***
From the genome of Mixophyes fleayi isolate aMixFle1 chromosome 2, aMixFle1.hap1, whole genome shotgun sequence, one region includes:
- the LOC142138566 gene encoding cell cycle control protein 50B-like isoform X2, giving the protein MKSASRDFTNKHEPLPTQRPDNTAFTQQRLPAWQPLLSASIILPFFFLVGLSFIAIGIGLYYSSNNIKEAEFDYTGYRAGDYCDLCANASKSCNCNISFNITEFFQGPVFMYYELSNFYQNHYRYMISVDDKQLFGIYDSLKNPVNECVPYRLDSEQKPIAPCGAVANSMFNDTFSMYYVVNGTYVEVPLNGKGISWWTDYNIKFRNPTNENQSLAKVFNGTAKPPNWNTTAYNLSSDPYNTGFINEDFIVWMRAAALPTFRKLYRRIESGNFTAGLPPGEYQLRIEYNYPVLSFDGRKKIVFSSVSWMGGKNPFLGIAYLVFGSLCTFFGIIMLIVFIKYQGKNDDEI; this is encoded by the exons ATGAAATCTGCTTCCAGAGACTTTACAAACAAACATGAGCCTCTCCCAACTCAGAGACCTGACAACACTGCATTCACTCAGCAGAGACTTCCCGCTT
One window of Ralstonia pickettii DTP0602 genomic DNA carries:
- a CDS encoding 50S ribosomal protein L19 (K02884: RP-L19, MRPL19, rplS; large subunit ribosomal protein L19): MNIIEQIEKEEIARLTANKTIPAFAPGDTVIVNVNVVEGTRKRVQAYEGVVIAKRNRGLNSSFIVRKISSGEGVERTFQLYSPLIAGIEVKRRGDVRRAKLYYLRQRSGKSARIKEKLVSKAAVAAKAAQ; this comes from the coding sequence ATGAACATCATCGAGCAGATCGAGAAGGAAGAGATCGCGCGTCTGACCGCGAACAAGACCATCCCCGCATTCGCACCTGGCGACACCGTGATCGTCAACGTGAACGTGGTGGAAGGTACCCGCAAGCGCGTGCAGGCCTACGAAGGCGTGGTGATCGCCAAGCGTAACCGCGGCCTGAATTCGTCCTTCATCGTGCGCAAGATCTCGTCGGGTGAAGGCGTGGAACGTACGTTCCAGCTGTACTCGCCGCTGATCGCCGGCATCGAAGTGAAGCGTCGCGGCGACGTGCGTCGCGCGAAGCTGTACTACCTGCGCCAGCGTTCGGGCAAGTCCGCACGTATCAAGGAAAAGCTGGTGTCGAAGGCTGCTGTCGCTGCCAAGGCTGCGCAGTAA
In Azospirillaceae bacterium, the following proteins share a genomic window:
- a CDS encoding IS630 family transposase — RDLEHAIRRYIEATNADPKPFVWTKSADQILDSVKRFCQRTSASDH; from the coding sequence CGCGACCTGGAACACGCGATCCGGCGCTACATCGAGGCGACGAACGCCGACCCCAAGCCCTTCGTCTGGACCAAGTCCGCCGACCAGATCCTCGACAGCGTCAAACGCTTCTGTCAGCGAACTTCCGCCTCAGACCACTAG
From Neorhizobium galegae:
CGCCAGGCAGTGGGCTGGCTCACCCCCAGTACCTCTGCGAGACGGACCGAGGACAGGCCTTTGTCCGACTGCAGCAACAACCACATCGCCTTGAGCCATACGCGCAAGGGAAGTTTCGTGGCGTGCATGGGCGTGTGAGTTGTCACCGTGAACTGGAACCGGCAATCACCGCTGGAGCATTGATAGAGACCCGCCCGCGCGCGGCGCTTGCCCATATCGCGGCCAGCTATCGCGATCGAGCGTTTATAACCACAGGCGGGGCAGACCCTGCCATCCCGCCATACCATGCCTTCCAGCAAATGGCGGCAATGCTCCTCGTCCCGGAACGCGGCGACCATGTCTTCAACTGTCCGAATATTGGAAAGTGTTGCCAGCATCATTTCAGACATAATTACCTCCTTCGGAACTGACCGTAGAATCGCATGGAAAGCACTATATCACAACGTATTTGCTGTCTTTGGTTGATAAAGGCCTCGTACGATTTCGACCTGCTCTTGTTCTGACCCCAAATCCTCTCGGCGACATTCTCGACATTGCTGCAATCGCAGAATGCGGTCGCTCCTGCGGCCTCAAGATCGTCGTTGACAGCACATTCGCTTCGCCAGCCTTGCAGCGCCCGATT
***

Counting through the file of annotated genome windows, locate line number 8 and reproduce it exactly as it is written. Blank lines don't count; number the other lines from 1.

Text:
CGCCAGGCAGTGGGCTGGCTCACCCCCAGTACCTCTGCGAGACGGACCGAGGACAGGCCTTTGTCCGACTGCAGCAACAACCACATCGCCTTGAGCCATACGCGCAAGGGAAGTTTCGTGGCGTGCATGGGCGTGTGAGTTGTCACCGTGAACTGGAACCGGCAATCACCGCTGGAGCATTGATAGAGACCCGCCCGCGCGCGGCGCTTGCCCATATCGCGGCCAGCTATCGCGATCGAGCGTTTATAACCACAGGCGGGGCAGACCCTGCCATCCCGCCATACCATGCCTTCCAGCAAATGGCGGCAATGCTCCTCGTCCCGGAACGCGGCGACCATGTCTTCAACTGTCCGAATATTGGAAAGTGTTGCCAGCATCATTTCAGACATAATTACCTCCTTCGGAACTGACCGTAGAATCGCATGGAAAGCACTATATCACAACGTATTTGCTGTCTTTGGTTGATAAAGGCCTCGTACGATTTCGACCTGCTCTTGTTCTGACCCCAAATCCTCTCGGCGACATTCTCGACATTGCTGCAATCGCAGAATGCGGTCGCTCCTGCGGCCTCAAGATCGTCGTTGACAGCACATTCGCTTCGCCAGCCTTGCAGCGCCCGATT